There are valid reasons most developers don’t like working with old or outdated technology.
One of those reasons is that they don’t get a chance to learn new technology and that makes their skillset less valuable on the market. If your company is still stuck with Java 6 and Spring Framework 3.x when Java 9 and Spring Framework 5 have been released, or stuck with PHP 5.x and Symfony 1.x when PHP 7.2 and Symfony 4 are out, you’re at least 5 years behind. And 5 years is a long time in the fast-paced industry of software development.
Even worse, if your company is 10 years behind the technology, your developers’ skillset is so outdated that it’s going to be much harder for them to find a decent job on greenfield projects. It’s likely the only jobs they’ll get will be maintaining legacy systems like yours. And they’ll get stuck there and get their skills outdated even more. That’s a vicious circle. (Hello, COBOL developers. 👋🏻)
Not My Problem
If you think that means it’s just a developers’ problem and you should not really care about that, you’re wrong. Since passionate developers enjoy keeping their skills up to date, sooner or later they’ll leave your company and go join a startup that uses current technology to be able to keep their skillset current.
Once all the passionate developers leave, the only developers you’ll be left with will be indifferent nine-to-fivers that just collect their paychecks and don’t even touch a computer outside of the office. And that’s not a good situation for your company to be in because it’s the passionate developers that are the most productive.
Founders of new and exciting projects tend to pick the latest technology. (Let’s not consider hype at the moment.) They want Java 9+ and Spring Framework 5+, or PHP 7.2+ and Symfony 4+. And when they hire, they look for developers with experience in those technologies. They want to hire passionate developers that stay up to date with technology and keep honing their skills. And those indifferent developers who are stuck with 10+ years old technology don’t exactly match that criteria.
Of course, if they are unable to find passionate developers, they’ll settle with the idea of hiring someone with a lot of experience with outdated technology in the hope to bring them up to date. But I don’t believe that a developer who was fine with being stuck with outdated technology in the first place will magically start caring about staying up to date.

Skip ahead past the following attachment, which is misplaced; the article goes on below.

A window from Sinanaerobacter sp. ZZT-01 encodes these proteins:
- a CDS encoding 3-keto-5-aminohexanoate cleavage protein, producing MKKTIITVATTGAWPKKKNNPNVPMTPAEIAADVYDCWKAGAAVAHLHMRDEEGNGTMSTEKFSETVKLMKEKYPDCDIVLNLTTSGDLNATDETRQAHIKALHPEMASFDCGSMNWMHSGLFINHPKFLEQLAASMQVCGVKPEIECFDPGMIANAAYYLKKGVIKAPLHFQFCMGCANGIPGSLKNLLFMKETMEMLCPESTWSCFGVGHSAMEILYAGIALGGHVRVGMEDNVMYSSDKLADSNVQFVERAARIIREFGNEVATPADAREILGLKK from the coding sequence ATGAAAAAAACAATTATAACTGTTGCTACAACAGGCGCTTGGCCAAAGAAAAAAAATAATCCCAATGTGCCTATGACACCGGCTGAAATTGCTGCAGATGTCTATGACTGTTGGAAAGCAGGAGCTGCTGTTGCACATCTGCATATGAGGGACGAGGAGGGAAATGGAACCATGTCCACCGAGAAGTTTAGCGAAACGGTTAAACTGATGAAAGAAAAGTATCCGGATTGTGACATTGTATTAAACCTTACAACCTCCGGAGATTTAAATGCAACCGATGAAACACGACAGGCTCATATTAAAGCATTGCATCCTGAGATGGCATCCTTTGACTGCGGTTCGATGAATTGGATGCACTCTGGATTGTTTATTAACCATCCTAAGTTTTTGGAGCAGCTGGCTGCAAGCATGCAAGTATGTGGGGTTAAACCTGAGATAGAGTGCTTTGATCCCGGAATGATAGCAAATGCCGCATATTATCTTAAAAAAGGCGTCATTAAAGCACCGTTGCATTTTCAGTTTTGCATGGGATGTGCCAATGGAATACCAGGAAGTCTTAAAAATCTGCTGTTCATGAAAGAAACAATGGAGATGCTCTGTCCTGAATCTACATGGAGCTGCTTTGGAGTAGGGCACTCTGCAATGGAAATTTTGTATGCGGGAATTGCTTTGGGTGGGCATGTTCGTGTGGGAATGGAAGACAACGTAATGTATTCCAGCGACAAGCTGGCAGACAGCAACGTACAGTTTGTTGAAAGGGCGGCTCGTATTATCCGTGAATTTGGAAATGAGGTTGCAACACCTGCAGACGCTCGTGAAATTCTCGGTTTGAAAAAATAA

Never Ending Cycle
Now, even if a new and shiny startup starts with the latest technology, if they’re developing a monolith application, the same will happen to them. The technology that’s hot today, will still be outdated 5 or 10 years from now.
The main reason monolithic systems get stuck with the technology they start with is that it’s damn scary to upgrade millions of lines of code to a newer technology or even a newer version of the same technology. Especially if you don’t have almost full automated tests coverage of the system.
When you don’t have a huge battery of automated tests, the saying “if it works, don’t touch it” does apply to you.
And even if you do have full test coverage of your system, upgrading to the latest technology might be just too much effort and hence cost prohibitive. I don’t see many companies eager to invest millions of dollars into upgrading their system to the latest technology, especially if it means their developers have to stop churning out new features. And the more millions lines of code a system has, the longer and more expensive it is to upgrade.
This way the cycle repeats itself and a startup that started with the latest technology is stuck with outdated technology no passionate developer wants to work with.
A microservices architecture solves this problem by definition because most services tend to be pretty small. Even though there’s no limit on the number of lines of code a service has to have to be considered a microservice, it’s hard to imagine a microservice having even a million lines of code, let alone millions. Of course, it’s possible that one or two services out of a hundred can have that many lines of code, but it should be pretty rare. And if it does happen, you should consider breaking that service down into smaller ones.
Even though the latest microservice I have developed was implemented in Java 8 and Spring Framework 4, the next microservice will sure be on Spring Framework 5 and maybe even Java 9. Yeah, it’s that easy. Nothing prevents me from starting a new microservice with the latest technology.
And when it comes to upgrading existing microservices, I don’t have to do that right away. If a microservice has stabilized and no one has to touch it for years, I don’t really need to upgrade it to the latest technology. I’ll just keep it as is until a time comes for the microservice to be revisited by adding new features or modifying existing ones.
When that time does come though, I’ll have two options. If it’s fairly easy and straightforward to just upgrade it to the latest technology, that’s what I’ll do. If, on the other hand, it will be too much hassle, I might just rewrite it from scratch using the latest technology. As a nice side effect, I’ll be able to run both versions in production at the same time to give time to developers of other microservices to integrate with the newest version. After that, I’ll just retire the previous version.
And the passionate developers you already have in your company don’t have to leave anymore. Just let them start a new microservice using the latest technology, and they won’t have to join a startup just to keep their skillset up to date.
It’s a win for everyone.